On 29 April, the European Council announced that EU27 (all EU members except the UK) leaders met at the first summit after the UK officially triggered Article 50. They unanimously adopted guidelines for the Brexit talks ahead. This will define the framework for negotiations and set out the overall EU positions and principles. The Council said;
On 29 March 2017, the European Council received the notification by the United Kingdom of its intention to withdraw from the European Union and Euratom. This allows for the opening of negotiations as foreseen by the Treaty.
European integration has brought peace and prosperity to Europe and allowed for an unprecedented level and scope of cooperation on matters of common interest in a rapidly changing world. Therefore, the Union’s overall objective in these negotiations will be to preserve its interests, those of its citizens, its businesses and its Member States.
The United Kingdom’s decision to leave the Union creates significant uncertainties that have the potential to cause disruption, in particular in the United Kingdom but also, to a lesser extent, in other Member States. Citizens who have built their lives on the basis of rights flowing from the British membership of the EU face the prospect of losing those rights. Businesses and other stakeholders will lose the predictability and certainty that come with EU law. It will also have an impact on public authorities. With this in mind, we must proceed according to a phased approach giving priority to an orderly withdrawal. National authorities, businesses and other stakeholders should take all necessary steps to prepare for the consequences of the United Kingdom’s withdrawal.
Throughout these negotiations the Union will maintain its unity and act as one with the aim of reaching a result that is fair and equitable for all Member States and in the interest of its citizens. It will be constructive and strive to find an agreement. This is in the best interest of both sides. The Union will work hard to achieve that outcome, but it will prepare itself to be able to handle the situation also if the negotiations were to fail.
These guidelines define the framework for negotiations under Article 50 TEU and set out the overall positions and principles that the Union will pursue throughout the negotiation. In this context, the European Council welcomes the resolution of the European Parliament of 5 April 2017. The European Council will remain permanently seized of the matter, and will update these guidelines in the course of the negotiations as necessary. Negotiating directives will be adjusted accordingly.
- European Council (Art. 50) guidelines following the United Kingdom’s notification under Article 50 TEU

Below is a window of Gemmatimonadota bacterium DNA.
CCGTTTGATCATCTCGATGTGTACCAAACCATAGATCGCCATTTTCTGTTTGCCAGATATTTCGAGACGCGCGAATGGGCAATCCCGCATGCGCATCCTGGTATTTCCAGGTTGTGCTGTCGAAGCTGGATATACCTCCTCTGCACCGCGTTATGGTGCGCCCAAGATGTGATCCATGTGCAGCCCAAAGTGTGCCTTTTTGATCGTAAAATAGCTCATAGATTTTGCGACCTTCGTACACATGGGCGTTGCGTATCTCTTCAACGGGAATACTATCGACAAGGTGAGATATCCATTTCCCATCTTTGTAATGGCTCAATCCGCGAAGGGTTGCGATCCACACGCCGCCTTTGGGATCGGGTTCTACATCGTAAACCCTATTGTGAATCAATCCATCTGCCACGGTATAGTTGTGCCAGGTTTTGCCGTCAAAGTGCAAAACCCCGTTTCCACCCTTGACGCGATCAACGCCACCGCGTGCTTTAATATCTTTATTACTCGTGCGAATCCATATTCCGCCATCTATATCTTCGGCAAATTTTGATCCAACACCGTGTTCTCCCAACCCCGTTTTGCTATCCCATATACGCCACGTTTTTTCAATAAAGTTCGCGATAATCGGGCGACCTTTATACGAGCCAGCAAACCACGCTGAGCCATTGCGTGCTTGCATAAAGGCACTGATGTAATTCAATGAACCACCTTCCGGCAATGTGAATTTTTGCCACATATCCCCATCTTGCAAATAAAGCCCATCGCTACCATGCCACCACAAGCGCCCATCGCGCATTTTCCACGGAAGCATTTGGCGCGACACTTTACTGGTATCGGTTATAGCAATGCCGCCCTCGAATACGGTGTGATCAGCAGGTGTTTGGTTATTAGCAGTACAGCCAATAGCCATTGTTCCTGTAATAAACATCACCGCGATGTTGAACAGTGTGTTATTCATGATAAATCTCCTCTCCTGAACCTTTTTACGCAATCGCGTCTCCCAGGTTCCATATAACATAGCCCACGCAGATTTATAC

After the Special Council meeting, President Tusk held a news conference at which he stated:
We are united not only on the substance, but also on the method of conducting the Brexit talks. I am referring here to the so-called phased approach, accepted by the leaders today. This means that before negotiating our future relations with the UK, we must first achieve sufficient progress on citizens’ rights, finances and the border issue in Ireland. It is too early to speculate on when this might happen. However, it is important to highlight that it will be for the EU leaders to assess, and decide, if sufficient progress has been made. And this will be a unanimous decision of all the 27 heads.
Let me now focus on our priority number one, namely citizens, whose rights we want to respect and secure in the first place. Today’s discussion made clear that when it comes to reaching a decision on citizens’ rights, not only speed is of the essence – but above all, quality, as so many people’s lives depend on it. We are talking about four and a half million people: Europeans residing in the UK, and Britons living on the continent. Over the past weeks, we have repeatedly heard from our British friends – also during my visit in London – that they are ready to agree on this issue quickly. But I would like to state very clearly that we need real guarantees for our people to live, work and study in the UK, and the same goes for the British. The Commission has prepared a full list of rights and benefits that we want to guarantee for those affected by Brexit. In order to achieve sufficient progress, we need a serious British response. I want to assure you that as soon as the UK offers real guarantees for our citizens, we will find a solution rapidly.